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Alan Wake

Platform(s): PC, Xbox 360
Genre: Action
Publisher: Microsoft
Developer: Remedy
Release Date: May 18, 2010 (US), May 14, 2010 (EU)

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Xbox 360 Review - 'Alan Wake' The Writer DLC

by Adam Pavlacka on Nov. 26, 2010 @ 12:30 a.m. PST

Alan Wake, the game's protagonist, is a bestselling horror writer, who writes a novel about his darkest nightmares. In the game, those nightmares come true.

Telling the story of a writer plagued by his own demons, Alan Wake delivered both an enticing story and an innovative gameplay mechanic: the use of light as a weapon. The main game followed Wake's quest to rescue his wife from the darkness, while the first DLC episode, The Signal, chronicled Wake's battle for his own sanity. The second installment, The Writer, expands on the events seen in The Signal, all the while keeping the experience fresh and the story moving forward.

As The Writer begins, Wake has realized what is keeping him trapped in the dark place, but that doesn't mean he has overcome it. After all, knowing is only half the battle. Now he actually has to put that knowledge to use.

Visually, The Writer takes a similar approach to The Signal, reusing familiar locations but twisting them in nightmarish ways so you might feel as if you know them, but nothing is quite as it seems. At the same time, the amount of recycled material is noticeably less here, with at least half of the content spread out over new locations.


One of the most memorable sequences occurs with Wake trapped in an oversized hamster wheel that is packed with rooms from his life. You must navigate through Wake's past at a steady pace if you want to stay level. Go too quickly or too slowly, and you're likely to find that up and down are quite relative.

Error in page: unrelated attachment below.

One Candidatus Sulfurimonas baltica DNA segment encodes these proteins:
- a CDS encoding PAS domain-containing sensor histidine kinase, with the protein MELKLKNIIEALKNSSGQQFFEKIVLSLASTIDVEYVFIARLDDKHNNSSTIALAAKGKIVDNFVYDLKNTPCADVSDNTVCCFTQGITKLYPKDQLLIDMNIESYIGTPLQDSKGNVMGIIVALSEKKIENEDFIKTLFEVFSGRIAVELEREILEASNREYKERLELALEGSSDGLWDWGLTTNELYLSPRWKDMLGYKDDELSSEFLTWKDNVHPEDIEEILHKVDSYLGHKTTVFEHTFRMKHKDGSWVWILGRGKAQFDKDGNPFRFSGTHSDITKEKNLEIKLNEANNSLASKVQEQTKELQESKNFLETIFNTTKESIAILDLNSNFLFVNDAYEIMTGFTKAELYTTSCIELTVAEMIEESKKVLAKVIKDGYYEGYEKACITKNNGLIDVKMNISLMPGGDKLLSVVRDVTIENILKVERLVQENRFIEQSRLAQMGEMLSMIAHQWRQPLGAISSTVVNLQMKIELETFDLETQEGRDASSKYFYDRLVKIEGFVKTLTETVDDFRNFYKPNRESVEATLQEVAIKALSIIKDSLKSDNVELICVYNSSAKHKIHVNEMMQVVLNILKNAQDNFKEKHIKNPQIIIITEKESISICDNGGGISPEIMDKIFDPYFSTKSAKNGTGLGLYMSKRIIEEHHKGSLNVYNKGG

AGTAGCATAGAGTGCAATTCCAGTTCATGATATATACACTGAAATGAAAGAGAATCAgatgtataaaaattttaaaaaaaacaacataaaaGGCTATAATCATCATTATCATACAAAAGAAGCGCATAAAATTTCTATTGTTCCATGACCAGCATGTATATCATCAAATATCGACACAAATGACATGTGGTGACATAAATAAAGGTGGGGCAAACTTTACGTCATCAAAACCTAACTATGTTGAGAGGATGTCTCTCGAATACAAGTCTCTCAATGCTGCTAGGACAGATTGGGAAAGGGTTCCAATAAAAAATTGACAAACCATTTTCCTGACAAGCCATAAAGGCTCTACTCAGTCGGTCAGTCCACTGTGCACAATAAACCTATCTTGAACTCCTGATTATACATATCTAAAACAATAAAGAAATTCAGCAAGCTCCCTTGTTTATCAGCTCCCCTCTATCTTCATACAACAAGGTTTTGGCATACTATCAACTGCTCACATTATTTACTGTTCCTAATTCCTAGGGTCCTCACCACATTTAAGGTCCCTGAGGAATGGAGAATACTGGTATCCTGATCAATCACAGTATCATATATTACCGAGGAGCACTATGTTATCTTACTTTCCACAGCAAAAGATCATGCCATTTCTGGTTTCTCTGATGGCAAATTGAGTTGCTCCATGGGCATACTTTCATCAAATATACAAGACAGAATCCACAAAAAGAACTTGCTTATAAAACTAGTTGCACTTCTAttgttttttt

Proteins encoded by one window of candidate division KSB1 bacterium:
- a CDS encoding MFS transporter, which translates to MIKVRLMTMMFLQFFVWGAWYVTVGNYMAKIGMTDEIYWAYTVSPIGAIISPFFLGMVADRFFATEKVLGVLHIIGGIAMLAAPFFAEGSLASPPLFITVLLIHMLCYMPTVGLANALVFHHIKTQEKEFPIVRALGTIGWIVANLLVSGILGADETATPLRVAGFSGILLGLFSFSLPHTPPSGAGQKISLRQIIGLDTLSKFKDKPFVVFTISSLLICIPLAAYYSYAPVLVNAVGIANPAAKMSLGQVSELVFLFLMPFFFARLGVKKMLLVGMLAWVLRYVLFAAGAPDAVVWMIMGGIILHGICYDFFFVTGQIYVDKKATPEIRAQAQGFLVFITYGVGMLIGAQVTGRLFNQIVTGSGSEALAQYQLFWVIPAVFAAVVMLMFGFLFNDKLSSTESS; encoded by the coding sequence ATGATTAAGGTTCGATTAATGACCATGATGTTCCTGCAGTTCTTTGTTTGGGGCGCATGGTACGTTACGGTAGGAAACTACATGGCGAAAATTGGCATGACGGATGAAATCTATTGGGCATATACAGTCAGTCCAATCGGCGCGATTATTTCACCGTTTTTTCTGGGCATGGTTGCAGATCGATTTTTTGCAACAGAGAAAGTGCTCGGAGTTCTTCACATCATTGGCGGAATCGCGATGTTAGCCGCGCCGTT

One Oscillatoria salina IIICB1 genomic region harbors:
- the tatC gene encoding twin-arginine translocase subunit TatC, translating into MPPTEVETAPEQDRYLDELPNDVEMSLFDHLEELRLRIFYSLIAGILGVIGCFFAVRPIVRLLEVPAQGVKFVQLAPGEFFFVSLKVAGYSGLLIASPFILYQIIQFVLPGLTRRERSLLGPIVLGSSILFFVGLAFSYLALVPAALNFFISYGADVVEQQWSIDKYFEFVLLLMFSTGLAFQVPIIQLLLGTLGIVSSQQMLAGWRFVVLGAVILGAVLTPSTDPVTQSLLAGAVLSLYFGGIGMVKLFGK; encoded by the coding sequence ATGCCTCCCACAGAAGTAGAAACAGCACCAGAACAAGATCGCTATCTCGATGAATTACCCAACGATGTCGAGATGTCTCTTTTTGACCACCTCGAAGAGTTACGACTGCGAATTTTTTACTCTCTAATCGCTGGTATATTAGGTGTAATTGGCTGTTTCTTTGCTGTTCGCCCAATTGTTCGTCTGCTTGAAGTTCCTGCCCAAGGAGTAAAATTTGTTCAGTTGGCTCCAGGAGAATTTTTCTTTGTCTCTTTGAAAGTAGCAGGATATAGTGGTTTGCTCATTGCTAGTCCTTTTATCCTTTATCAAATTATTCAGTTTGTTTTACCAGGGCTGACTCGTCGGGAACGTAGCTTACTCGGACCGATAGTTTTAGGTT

Gameplay is something of a contrast to The Signal. Whereas that episode has a heavy feeling of claustrophobia and being overwhelmed, here the pacing is deliberate and thought-out. The writing mechanic is once again used to good effect, but words are not littered about as traps. Instead, the words that are presented are all here to help Wake on his way.

Environments are designed in a much more open manner this time around, with a large number of well-laid traps just waiting to be sprung on unsuspecting Taken. This isn't to say that Wake isn't handy with a gun; he is, and there's nothing stopping you from whipping out the shotgun and going to town. For those who like the strategic approach (or a challenge), it is possible to complete a large chunk of this DLC without firing a single gunshot. It's all a matter of being aware of your environment and knowing what to trigger to keep the dark forces at bay.


Plot-wise, The Writer does an excellent job of walking a fine line between answering questions and tantalizing us with more. While there are no major reveals, there are a few hints about what to expect should another game come down the pike. Given that this is the last bit of story content for Alan Wake, the ending is also quite satisfying. Whereas both the original game and The Signal left us somewhat hanging, The Writer provides a satisfying conclusion to this story arc but doesn't conclude the Alan Wake saga. On the contrary, the ending all but confirms that a full sequel is planned.

With only 60 to 90 minutes of story content, The Writer is not a particularly long episode in terms of story, but the presentation is tightly focused and nicely done. Completionists can extend the gameplay time by heading back to search for collectibles. This time around, the hidden items are copies of the Night Springs video game. Whenever you are near one, an abbreviated Achievement chime rings as a reminder to keep your eyes open. The Writer also has the big advantage of not featuring any blatant Verizon advertising.

Offering up a different, but complementary, experience to The Signal, The Writer is an excellent way to cap off the first "season" of Alan Wake. For those who have played through the main game as well as The Signal, it's also something of a must-have. To pass would be akin to watching a season of a TV show and then skipping the last episode or reading a book and passing on the last chapter.

Score: 9.0/10



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